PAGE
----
Leading up to the election, a San Francisco-based law firm is trying to prohibit the amount of political chatter that goes on within the firm. With the presidential race being so heated, they’re hoping to keep the workplace “safe” and free of hostile opinions. So lawyers can focus on the things they get paid to argue. [CantonRep.com]
But you can’t keep a good lawyer quiet. And while many firms are reported to be supporting Obama (Loose Ends, 10-13-08), one Harvard-educated trial lawyer speaks out about his decision to vote for McCain. [American Thinker]
Boing. That’s the sound of Nike dropping a lawsuit on Wal-Mart for selling an athletic shoe that resembles Nike’s Shox line too closely. Swoosh. That’s likely the sound of Wal-Mart trying to make the lawsuit disappear. [DNR: Defining Men’s Fashion]
Bitter Lawyer faces conundrum: Lawyers are being laid off left and right, and now the web world is cutting employees up and down. Direction left to turn: TheUnemployedLawyersUnderstaffedBlog.com [San Francisco Chronicle]
Someone has to deal with the fruits and the nuts, so a judge has staggered one family’s prison sentences to accommodate their business’s harvest season. While one is packed away in the nuthouse, the others will be profitably packing nuts. [Recordnet.com]
Republican Senator Ted Stevens, an HLS grad, “sparred with a top Justice Department attorney Friday” at his corruption trial. He then pulled her off to the side and offered to remodel her house for practically nothing if she would lay off saying, “I know a guy…” [Los Angeles Times]
In a very uncool move, a 78-year-old man threw an explosive through the window of a Georgia law firm, killing himself and injuring four inside. [Washington Post]
You’re a lawyer, and that’s so arbitrary. But can it keep you from finding your legal pad? [Los Angeles Times]
In light of the financial crisis (and despite reports of layoffs), lawyers are in demand now more than ever. “A recent report by the law firm Fulbright & Jaworski found that more than one-third of lawyers working internally for companies expected to see more litigation in 2009. Lawyers at the biggest companies were more likely to expect a boom in lawsuits, according to the study.” And remember, there’s a difference between being “in demand” and being “popular.” [The New York Times]
More lawyer layoffs (despite reports of lawyers being in demand)—this time in Chicago. Even worse is that more are still expected. [Forbes.com]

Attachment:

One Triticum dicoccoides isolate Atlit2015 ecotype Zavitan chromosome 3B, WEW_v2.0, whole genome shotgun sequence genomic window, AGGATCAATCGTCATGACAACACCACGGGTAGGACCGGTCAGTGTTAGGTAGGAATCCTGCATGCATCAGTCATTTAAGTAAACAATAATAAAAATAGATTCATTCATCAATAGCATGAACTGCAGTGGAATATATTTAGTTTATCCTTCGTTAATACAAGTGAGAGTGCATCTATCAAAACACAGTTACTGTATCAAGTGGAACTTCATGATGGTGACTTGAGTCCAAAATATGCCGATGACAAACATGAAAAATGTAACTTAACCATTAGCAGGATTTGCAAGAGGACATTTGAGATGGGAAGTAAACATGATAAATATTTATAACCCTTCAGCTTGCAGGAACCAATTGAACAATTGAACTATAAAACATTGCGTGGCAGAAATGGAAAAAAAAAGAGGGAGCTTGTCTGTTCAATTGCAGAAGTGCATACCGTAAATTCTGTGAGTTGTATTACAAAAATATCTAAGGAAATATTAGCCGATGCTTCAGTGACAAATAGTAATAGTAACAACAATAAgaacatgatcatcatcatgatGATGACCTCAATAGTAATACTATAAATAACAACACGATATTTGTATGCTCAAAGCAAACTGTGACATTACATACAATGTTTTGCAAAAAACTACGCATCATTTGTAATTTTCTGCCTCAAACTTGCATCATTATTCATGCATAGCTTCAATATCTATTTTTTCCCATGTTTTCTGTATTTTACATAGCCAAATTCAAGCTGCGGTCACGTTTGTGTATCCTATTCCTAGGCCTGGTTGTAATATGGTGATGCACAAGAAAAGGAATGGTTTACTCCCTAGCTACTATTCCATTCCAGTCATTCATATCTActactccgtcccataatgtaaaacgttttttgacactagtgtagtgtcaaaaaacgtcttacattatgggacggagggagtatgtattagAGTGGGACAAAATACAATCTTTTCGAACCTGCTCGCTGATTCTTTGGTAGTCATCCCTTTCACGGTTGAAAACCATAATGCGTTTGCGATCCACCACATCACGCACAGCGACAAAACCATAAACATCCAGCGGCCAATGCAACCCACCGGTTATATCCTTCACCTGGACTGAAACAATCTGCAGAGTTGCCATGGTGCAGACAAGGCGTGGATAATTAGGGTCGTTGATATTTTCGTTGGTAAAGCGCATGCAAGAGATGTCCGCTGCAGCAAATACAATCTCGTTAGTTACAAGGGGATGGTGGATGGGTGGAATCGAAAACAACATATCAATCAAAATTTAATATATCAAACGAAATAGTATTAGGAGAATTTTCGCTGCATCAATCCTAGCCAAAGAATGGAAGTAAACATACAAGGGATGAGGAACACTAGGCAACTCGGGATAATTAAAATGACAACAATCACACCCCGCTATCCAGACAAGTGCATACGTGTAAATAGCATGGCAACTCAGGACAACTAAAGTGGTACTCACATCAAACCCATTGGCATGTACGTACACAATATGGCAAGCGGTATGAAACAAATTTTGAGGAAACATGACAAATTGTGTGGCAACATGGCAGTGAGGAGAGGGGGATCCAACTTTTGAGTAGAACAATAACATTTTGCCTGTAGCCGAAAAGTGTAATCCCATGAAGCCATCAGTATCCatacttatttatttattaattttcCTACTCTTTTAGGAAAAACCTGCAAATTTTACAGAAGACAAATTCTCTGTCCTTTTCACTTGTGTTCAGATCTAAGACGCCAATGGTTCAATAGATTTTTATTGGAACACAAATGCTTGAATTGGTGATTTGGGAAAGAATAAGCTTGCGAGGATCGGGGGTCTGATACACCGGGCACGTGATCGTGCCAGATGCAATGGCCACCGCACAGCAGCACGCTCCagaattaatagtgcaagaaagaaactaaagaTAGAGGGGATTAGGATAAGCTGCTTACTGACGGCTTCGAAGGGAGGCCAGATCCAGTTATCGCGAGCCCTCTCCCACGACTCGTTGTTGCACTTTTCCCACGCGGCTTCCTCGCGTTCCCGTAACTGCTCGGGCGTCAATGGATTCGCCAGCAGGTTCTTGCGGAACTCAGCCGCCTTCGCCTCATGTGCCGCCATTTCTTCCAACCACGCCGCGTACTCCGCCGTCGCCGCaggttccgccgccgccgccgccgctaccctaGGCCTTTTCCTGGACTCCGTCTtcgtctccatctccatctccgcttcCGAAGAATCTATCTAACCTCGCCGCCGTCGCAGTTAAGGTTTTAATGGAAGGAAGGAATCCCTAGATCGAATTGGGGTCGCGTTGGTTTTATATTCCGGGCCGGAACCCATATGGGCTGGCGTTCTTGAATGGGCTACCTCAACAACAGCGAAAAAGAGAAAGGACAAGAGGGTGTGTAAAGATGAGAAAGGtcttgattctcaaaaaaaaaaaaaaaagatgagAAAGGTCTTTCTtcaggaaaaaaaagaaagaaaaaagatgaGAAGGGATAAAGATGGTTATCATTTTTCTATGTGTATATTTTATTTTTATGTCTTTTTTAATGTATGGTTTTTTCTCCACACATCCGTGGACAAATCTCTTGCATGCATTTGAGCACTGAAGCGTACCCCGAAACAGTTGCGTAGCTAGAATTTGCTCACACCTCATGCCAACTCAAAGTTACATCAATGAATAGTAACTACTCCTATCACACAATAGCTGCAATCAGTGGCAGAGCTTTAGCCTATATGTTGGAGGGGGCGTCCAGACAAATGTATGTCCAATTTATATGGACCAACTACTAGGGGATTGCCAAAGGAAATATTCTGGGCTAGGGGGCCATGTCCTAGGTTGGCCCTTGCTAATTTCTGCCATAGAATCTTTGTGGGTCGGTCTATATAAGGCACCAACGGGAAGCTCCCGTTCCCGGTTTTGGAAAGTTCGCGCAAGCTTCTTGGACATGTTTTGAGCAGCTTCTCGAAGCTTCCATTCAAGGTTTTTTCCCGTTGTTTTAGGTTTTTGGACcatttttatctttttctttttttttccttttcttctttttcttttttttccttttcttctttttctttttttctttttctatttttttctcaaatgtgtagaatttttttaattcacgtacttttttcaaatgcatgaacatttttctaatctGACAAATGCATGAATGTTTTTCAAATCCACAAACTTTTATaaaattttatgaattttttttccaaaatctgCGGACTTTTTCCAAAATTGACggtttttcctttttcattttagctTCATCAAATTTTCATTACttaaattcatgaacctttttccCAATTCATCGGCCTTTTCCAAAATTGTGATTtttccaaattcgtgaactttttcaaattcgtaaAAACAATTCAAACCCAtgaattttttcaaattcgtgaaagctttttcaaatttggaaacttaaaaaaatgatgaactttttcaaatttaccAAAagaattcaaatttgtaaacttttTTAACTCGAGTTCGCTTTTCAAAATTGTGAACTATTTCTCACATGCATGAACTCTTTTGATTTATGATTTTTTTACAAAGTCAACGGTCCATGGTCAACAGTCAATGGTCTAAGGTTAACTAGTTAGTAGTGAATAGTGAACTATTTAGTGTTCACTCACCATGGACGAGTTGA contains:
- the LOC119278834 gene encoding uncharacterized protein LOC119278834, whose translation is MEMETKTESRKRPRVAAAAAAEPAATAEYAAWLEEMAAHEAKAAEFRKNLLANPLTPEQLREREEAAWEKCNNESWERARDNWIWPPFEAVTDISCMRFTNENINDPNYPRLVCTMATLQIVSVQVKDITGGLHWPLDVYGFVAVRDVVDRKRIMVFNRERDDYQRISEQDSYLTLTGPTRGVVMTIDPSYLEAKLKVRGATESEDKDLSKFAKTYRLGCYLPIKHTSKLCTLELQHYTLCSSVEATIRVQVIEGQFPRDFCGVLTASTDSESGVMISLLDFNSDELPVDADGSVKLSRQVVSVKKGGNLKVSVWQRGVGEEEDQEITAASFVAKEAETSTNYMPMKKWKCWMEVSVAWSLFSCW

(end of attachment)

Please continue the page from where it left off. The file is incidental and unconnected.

I’m a 2L at a Pennsylvania T2 law school. I’ve received and accepted a summer associate position at a top Detroit firm. How much will my grades and staying on law review this year affect my chances of getting an offer at the end of the summer? (Assuming that I do an adequate job while actually working as an SA next summer.)
For the most part, your grades will be irrelevant in the hiring decision. The firm will most likely make its decision based entirely on your performance as a summer associate. Evaluating your actual performance as a lawyer is far more important than your second-year GPA. Having said that, don’t start partying your ass off just yet. Some firms do review second-year grades—especially in a tight job market like this. So keep working hard, but don’t freak out about an occasional B or B- either.
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In their last appearance together before the election, McCain and Obama both gave speeches at a fundraiser and stirred up some serious laughs. It makes you wonder: Why can’t politics always be this funny? I think you’d agree that all this superfluous talk about issues, credentials, voting records, economic plans, clean-carbon technology and all that other blah-blah-blah is really getting tiring. [New York Daily News]
But all it takes is hearing one utterance of “Tina Fey for President” to realize America is better off with clean, distinct lines between politics and entertainment. [Forbes.com]
Then McCain confirms on The Late Show with David Letterman that Sarah Palin will perform on Saturday Night Live this weekend, and you’re completely back to square one. (What, you thought today’s Bitter Poll was just coincidence?) Seriously though, what’s real anymore? Who’s who? I’m so confused. [Los Angeles Times Blogs]
And this only makes it more confusing—Josh Brolin’s portrayal of President Bush in Oliver Stone’s movie W. can be seen in theaters starting today. “It’s safe to say that the Bush depicted in Oliver Stone’s “W.” – and the movie itself – will put off viewers who approve of the president and at least amuse those who consider him a disaster.” But what about those of us who can’t tell reality from fiction anymore? What about us, huh? HUH?!? [San Francisco Chronicle]